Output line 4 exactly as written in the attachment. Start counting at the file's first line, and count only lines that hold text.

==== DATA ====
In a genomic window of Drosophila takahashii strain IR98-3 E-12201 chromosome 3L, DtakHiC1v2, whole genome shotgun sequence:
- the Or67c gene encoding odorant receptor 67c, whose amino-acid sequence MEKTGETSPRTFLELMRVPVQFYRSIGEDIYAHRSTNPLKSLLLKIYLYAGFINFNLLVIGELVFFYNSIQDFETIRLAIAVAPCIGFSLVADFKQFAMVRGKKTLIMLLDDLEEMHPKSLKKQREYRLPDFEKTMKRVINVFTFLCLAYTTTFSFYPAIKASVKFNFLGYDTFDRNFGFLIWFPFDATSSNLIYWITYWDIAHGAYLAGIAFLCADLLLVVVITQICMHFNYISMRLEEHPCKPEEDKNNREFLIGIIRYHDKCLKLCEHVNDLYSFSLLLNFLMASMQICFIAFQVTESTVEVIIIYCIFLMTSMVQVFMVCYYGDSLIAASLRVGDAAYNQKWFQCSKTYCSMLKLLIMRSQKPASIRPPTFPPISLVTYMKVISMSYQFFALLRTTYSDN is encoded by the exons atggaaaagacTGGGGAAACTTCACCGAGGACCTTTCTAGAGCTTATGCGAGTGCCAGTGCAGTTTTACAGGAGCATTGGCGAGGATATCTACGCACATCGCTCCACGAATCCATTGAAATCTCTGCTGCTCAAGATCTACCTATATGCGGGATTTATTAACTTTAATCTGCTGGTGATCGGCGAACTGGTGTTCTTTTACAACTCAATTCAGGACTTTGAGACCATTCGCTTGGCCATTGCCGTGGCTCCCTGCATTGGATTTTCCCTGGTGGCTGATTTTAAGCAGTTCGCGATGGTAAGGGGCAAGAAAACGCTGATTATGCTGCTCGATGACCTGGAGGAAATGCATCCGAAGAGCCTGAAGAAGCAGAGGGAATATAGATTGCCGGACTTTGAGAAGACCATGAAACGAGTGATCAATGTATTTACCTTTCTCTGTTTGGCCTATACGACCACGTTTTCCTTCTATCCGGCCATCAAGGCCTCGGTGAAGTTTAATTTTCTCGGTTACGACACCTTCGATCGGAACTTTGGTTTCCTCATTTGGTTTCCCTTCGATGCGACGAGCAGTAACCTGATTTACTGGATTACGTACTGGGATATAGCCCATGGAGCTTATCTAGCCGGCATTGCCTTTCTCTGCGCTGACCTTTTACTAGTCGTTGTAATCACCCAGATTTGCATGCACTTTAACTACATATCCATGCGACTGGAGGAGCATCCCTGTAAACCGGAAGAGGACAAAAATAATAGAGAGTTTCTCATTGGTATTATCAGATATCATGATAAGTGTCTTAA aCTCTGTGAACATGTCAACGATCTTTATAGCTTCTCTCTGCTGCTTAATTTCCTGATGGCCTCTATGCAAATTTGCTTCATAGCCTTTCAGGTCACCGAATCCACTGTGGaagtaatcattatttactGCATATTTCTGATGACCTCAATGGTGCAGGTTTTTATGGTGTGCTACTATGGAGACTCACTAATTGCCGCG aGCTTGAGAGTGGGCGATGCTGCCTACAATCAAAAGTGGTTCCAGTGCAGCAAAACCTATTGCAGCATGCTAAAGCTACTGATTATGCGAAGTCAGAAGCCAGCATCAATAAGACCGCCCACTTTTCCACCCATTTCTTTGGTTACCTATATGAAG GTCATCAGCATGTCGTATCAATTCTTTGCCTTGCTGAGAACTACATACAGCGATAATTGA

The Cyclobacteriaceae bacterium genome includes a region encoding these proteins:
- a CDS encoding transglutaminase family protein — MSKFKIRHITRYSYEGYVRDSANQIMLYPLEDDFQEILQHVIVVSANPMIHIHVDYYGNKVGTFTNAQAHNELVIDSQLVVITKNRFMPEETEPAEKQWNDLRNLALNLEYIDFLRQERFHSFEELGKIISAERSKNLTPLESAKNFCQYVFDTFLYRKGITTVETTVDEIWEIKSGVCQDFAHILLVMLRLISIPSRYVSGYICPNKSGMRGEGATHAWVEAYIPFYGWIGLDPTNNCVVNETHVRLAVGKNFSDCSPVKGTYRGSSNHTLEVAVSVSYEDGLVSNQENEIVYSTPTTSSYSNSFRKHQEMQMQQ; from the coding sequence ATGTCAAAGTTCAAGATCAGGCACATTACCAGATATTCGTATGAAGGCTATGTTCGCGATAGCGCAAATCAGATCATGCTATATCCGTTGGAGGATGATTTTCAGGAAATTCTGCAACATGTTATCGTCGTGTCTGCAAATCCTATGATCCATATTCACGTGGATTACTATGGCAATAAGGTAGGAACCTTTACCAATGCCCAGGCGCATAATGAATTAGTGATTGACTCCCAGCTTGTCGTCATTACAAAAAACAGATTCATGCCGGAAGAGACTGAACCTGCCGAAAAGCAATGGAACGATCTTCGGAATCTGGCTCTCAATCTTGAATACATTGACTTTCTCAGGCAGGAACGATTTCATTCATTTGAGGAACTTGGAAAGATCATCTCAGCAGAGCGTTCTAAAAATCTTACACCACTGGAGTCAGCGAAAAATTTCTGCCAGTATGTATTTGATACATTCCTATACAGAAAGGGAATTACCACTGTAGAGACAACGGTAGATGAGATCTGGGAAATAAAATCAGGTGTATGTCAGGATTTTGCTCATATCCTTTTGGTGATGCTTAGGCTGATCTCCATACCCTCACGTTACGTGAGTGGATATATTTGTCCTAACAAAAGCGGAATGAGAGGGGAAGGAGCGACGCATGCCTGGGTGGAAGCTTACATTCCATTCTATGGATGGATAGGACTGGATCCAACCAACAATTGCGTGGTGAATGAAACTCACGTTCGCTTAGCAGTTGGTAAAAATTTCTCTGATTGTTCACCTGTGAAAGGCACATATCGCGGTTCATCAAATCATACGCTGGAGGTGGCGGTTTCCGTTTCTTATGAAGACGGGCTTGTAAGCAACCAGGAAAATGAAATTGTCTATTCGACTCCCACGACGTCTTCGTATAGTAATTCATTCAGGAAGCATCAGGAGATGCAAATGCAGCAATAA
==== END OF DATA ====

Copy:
- a CDS encoding transglutaminase family protein — MSKFKIRHITRYSYEGYVRDSANQIMLYPLEDDFQEILQHVIVVSANPMIHIHVDYYGNKVGTFTNAQAHNELVIDSQLVVITKNRFMPEETEPAEKQWNDLRNLALNLEYIDFLRQERFHSFEELGKIISAERSKNLTPLESAKNFCQYVFDTFLYRKGITTVETTVDEIWEIKSGVCQDFAHILLVMLRLISIPSRYVSGYICPNKSGMRGEGATHAWVEAYIPFYGWIGLDPTNNCVVNETHVRLAVGKNFSDCSPVKGTYRGSSNHTLEVAVSVSYEDGLVSNQENEIVYSTPTTSSYSNSFRKHQEMQMQQ; from the coding sequence ATGTCAAAGTTCAAGATCAGGCACATTACCAGATATTCGTATGAAGGCTATGTTCGCGATAGCGCAAATCAGATCATGCTATATCCGTTGGAGGATGATTTTCAGGAAATTCTGCAACATGTTATCGTCGTGTCTGCAAATCCTATGATCCATATTCACGTGGATTACTATGGCAATAAGGTAGGAACCTTTACCAATGCCCAGGCGCATAATGAATTAGTGATTGACTCCCAGCTTGTCGTCATTACAAAAAACAGATTCATGCCGGAAGAGACTGAACCTGCCGAAAAGCAATGGAACGATCTTCGGAATCTGGCTCTCAATCTTGAATACATTGACTTTCTCAGGCAGGAACGATTTCATTCATTTGAGGAACTTGGAAAGATCATCTCAGCAGAGCGTTCTAAAAATCTTACACCACTGGAGTCAGCGAAAAATTTCTGCCAGTATGTATTTGATACATTCCTATACAGAAAGGGAATTACCACTGTAGAGACAACGGTAGATGAGATCTGGGAAATAAAATCAGGTGTATGTCAGGATTTTGCTCATATCCTTTTGGTGATGCTTAGGCTGATCTCCATACCCTCACGTTACGTGAGTGGATATATTTGTCCTAACAAAAGCGGAATGAGAGGGGAAGGAGCGACGCATGCCTGGGTGGAAGCTTACATTCCATTCTATGGATGGATAGGACTGGATCCAACCAACAATTGCGTGGTGAATGAAACTCACGTTCGCTTAGCAGTTGGTAAAAATTTCTCTGATTGTTCACCTGTGAAAGGCACATATCGCGGTTCATCAAATCATACGCTGGAGGTGGCGGTTTCCGTTTCTTATGAAGACGGGCTTGTAAGCAACCAGGAAAATGAAATTGTCTATTCGACTCCCACGACGTCTTCGTATAGTAATTCATTCAGGAAGCATCAGGAGATGCAAATGCAGCAATAA